This article describes the common challenges of lighting in industrial environments, criteria industrial users should keep in mind, and considerations for extreme environmental conditions to help you choose the right led lighting for your facility.
Common challenges of lighting in industrial environments, how to choose led lighting in harsh industrial environments?
Industrial facilities have a wide variety of tasks, machines and uses, but the following key characteristics are common.
- Most industrial facilities have high ceilings and wide open spaces, and they often host detail-oriented or adventurous work that may require very specific (bright) lighting solutions.
- Lighting systems may need to withstand harsh conditions, such as extreme temperatures, dust or moisture.
- Lighting may be exposed to mobile equipment and heavy machinery.
- Industrial facilities often have sensitive equipment that can be damaged by electrical noise caused by poor quality lighting. Conversely, equipment in the space may generate electrical noise that may damage the lighting system.
- In some industries, health standards require protection of consumer or other manufactured goods from contamination due to malfunctioning or damaged luminaires.
Industrial Lighting Applications
Industrial lighting can be classified as area lighting or task lighting. Area lighting includes both high and low-bay applications, such as warehouses and other open spaces, which often require high-powered lighting to obtain adequate illumination over large areas.
Task lighting, on the other hand, can add area lighting to a space by focusing the lighting where the work is occurring. By bringing the light source closer to the work, industrial users may be able to use lower-powered lamps to achieve the recommended lighting.
Industrial users should consider task lighting for the following.
- Worker assembly rooms and workstations
- Machine/robot assembly cells
- Switchboards and other enclosures
- Inspection stations
- Machines that require operators to be able to see internal parts
Industrial Lighting Performance Standards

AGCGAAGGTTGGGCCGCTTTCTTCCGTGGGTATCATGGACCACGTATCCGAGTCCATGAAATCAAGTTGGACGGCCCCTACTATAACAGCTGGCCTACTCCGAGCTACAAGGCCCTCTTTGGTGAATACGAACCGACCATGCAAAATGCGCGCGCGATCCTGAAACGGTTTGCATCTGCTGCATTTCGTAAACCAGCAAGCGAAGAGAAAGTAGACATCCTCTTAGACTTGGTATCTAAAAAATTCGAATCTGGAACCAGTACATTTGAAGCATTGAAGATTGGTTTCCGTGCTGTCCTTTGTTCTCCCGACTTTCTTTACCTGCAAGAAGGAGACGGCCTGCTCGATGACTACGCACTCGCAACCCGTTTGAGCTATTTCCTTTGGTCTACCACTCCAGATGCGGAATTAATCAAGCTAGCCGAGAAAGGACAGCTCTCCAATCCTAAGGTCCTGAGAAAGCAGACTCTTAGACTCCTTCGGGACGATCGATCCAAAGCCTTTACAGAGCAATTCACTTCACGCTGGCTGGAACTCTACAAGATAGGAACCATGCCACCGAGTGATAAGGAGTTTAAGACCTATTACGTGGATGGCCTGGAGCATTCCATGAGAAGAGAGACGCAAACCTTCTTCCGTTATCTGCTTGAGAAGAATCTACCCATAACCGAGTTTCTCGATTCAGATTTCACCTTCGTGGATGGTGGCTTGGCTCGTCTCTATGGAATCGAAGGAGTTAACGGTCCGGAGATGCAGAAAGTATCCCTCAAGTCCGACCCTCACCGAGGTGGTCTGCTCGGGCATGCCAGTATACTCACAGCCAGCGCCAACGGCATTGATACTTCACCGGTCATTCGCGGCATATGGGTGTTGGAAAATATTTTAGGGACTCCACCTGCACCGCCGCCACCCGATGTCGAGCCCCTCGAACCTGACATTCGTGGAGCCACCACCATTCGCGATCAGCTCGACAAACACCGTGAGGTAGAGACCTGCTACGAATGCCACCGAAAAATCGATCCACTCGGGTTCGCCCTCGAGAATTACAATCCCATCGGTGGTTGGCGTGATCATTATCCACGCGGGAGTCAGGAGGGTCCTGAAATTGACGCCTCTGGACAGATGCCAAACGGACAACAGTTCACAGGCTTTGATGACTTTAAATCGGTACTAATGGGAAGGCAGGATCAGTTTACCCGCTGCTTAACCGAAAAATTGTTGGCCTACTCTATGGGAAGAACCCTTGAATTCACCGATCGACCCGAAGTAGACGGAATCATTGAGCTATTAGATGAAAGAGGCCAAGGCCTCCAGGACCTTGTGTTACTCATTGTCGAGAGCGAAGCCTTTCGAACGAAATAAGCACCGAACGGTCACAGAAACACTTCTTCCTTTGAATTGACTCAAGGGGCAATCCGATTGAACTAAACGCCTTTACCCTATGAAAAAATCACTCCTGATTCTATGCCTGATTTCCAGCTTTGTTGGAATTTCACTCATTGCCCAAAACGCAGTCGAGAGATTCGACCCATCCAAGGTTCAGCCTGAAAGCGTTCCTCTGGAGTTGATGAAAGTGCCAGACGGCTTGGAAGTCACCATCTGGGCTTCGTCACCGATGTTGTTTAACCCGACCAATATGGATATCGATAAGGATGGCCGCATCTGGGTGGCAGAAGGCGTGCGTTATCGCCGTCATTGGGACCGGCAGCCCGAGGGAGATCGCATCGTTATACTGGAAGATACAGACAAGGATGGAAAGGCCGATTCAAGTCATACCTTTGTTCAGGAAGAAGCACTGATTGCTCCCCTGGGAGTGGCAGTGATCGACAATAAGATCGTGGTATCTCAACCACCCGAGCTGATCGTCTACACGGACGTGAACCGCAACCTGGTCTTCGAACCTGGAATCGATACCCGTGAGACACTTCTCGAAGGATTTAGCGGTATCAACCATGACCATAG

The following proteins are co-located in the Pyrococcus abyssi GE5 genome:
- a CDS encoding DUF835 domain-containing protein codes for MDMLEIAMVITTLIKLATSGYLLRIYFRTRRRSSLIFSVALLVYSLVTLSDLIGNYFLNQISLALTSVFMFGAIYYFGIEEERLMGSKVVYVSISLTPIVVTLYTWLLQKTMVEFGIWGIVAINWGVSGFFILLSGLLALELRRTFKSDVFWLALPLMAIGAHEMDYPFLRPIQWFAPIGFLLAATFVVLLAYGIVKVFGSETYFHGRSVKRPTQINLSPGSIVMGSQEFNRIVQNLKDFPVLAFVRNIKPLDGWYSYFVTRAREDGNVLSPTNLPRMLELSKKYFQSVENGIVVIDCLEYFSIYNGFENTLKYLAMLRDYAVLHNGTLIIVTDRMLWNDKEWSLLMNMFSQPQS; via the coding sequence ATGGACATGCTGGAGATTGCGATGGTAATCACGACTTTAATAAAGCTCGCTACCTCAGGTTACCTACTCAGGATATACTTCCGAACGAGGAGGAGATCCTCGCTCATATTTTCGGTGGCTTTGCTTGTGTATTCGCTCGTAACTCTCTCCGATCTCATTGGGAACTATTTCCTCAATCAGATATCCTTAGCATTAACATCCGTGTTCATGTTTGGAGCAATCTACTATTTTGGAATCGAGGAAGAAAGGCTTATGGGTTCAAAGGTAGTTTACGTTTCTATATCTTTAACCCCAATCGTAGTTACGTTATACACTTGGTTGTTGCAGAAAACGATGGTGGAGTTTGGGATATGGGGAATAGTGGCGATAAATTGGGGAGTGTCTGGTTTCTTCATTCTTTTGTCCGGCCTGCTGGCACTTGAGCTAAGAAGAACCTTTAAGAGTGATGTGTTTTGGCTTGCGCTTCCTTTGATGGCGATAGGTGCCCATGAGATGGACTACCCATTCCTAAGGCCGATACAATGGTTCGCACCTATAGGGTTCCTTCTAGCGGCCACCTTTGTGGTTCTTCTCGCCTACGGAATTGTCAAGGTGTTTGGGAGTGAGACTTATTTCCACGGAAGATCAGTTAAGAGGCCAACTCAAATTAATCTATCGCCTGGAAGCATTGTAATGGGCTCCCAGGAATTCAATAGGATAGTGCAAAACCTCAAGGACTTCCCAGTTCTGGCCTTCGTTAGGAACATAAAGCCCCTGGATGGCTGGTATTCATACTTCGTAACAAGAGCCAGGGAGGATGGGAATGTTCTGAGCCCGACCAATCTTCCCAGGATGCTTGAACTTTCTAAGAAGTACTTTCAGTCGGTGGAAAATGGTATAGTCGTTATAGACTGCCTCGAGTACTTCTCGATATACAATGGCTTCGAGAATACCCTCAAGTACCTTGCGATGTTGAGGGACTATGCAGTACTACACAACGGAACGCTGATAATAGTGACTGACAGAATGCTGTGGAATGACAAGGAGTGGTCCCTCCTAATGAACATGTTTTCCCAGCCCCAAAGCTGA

Determining the right light intensity for an application can be challenging. Too little light is potentially dangerous, while too much light can create uncomfortable glare and add unnecessary costs. Because of the diversity of uses in architectural and industrial spaces, there is no one light output recommendation that fits everyone.
The Illuminating Engineering Society (IES) publishes appropriate light levels and distribution in its exhaustive lighting manual for over 100 industrial and manufacturing tasks. As a result, lighting designers typically begin their initial assessment by taking an inventory of the spaces in a facility, including the occupants and their functions.
The table below shows recommended illuminance levels for different industrial applications and for workers of different ages. Illuminance meters can be used before or after strip or illuminance levels to ensure that your lighting levels are adequate for the space, task and personnel. To learn more, see our Illuminance/Lumen Calculator.
|Application||Referral of Lux for age 25-65||Referral of Lux for age 65+|
|Warehouse LED Lighting||100||200|
|Working Area LED Lighting||150||300|
|Meeting Room LED Lighting||1000||2000|
|Assembly Area LED Lighting||2000||4000|
|Precision Inspection LED Lighting||5000||10000|
Considerations for lighting in extreme conditions
Lighting products can be designed to withstand the harsh conditions found in typical industrial facilities. The three things to look for in lighting for industrial environments are water, oil and dust resistance Protection from impact and vibration; and temperature protection mechanisms to ensure that light operates safely and efficiently even at high temperatures. Not every application needs all of these. Talk to an engineer to discuss your specific application requirements.
Water, oil and dust Along with other types of electrical equipment, lamps can be rated according to protection class (IP) designations. lamps rated IP67 and above are dust and water resistant and are ideal for many industrial lighting applications, including machine lighting and machine tool environments. Housings rated IP67 can withstand temporary submersion in water.
Lamps rated IP68g are oil and water resistant. IP69K rated housings can withstand the high pressure washdown environments required for sanitation procedures commonly used by food, beverage and pharmaceutical manufacturers. Read this article to learn more about IP ratings and what they mean.
Vibration and Shock
Dust and water resistance are important, but lighting equipment in industrial environments may also need to withstand vibration or shock from heavy equipment. The glass housings used in incandescent and fluorescent technology can shatter on impact, putting workers and other equipment at risk.
Constant vibration can also shorten the life of some lighting solutions, especially those with fine filaments and other delicate components. LED lamps, on the other hand, do not use glass housings or filaments and are therefore very resistant to vibration and shock.
Industrial facilities can also be subject to extreme ambient temperatures, making certain technology options ideal. LEDs perform better in cold conditions than traditional technologies. LED lights are ideal for refrigerated warehouses with temperatures as low as -40°C.
LED lighting manufacturers continue to design for higher temperatures, using high-grade housing materials that dissipate heat and temperature sensors that automatically dim the lights as heat increases.